Adults who were sexually abused as children often have difficulty in finding and maintaining loving intimate relationships. Their personal boundaries were violated, and as adults they often don’t know how to set appropriate boundaries with others, which contributes to the difficulties they have in their relationships. For example, a woman who was sexually abused might not be able to confront a critical spouse. She’ll swallow her hurt and anger and internalize all her feelings. A man who was sexually abused might not be able to be vulnerable with a sexual partner, and turn to porn instead. They may suffer from a variety of compounding problems, ranging from sexual dysfunction and depression, to eating disorders and drug/alcohol addiction. In therapy, it is important to address these issues as part of helping the client learn to manage what is happening to them in the present. This sometimes requires the support of 12-step programs, which can serve as an important adjunct to the healing work of Integrated Feeling Therapy.
IFT recognizes that it is crucial for clients who were the victims of sexual abuse to feel and relive that abuse in a safe and supportive environment. In this context, reliving trauma provides emotional and physical relief, leading to an understanding of how past traumas negatively impact our present lives. These insights help us to begin to make positive healthy choices in our lives. All rooms at the Integrated Feeling Therapy Center are designed to allow our clients the full expression of their rage and hurt. The IFT therapist is skilled in helping clients who were victims of sexual abuse transform their pain and regain their ability to enjoy sex and ultimately to love and be loved.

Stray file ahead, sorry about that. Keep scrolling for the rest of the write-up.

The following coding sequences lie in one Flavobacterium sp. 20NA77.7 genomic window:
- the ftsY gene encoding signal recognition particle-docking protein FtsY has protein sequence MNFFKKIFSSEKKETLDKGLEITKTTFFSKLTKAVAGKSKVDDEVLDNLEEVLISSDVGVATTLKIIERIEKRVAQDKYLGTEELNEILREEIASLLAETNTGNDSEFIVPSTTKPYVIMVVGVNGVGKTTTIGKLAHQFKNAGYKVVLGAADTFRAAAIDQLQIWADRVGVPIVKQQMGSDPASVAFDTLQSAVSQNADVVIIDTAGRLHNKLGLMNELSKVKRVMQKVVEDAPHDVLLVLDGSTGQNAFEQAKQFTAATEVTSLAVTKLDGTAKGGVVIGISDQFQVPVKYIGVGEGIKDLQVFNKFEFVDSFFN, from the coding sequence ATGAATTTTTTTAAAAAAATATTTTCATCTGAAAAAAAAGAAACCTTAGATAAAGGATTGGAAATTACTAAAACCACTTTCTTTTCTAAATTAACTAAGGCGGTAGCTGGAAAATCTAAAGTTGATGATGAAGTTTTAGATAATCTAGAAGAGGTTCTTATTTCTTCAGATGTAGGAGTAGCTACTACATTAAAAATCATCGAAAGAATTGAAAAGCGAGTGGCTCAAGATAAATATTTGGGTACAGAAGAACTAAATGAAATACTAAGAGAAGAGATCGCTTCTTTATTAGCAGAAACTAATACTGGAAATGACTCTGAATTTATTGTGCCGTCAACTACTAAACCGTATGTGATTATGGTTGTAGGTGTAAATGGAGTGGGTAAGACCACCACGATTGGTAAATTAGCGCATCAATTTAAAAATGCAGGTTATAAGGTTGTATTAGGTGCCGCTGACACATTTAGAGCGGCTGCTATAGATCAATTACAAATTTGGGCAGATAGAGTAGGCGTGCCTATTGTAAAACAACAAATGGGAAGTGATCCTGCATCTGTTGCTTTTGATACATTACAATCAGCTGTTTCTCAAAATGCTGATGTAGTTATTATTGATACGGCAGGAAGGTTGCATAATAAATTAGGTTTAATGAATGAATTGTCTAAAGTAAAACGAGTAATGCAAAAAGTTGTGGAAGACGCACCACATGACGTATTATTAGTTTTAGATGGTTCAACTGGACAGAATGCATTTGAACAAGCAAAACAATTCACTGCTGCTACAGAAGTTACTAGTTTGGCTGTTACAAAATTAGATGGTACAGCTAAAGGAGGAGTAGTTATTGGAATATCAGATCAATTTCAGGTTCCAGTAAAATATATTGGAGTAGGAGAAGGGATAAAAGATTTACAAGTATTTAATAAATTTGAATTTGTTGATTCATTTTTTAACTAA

There are two types of sexual abuse, overt and covert. Overt abuse occurs when a parent, grandparent, older sibling, religious figure – in other words, someone who holds a position of authority and trust, has sex with the child. This includes vaginal intercourse, anal sex, oral sex, and masturbation. Covert abuse occurs when the perpetrator does not actually have sex with the child, but the “feeling” of the relationship is inappropriate and boundary invasive to the child. Examples of this might be the way a parent talks in a sexualized way toward their child, or inappropriately touches and caresses them. Victims of sexual abuse often experience a lot of shame in sharing the details of their traumas. This is understandable, and we treat this with great empathy and compassion. In future blogs, I will explore the issue of shame, and how we work with it.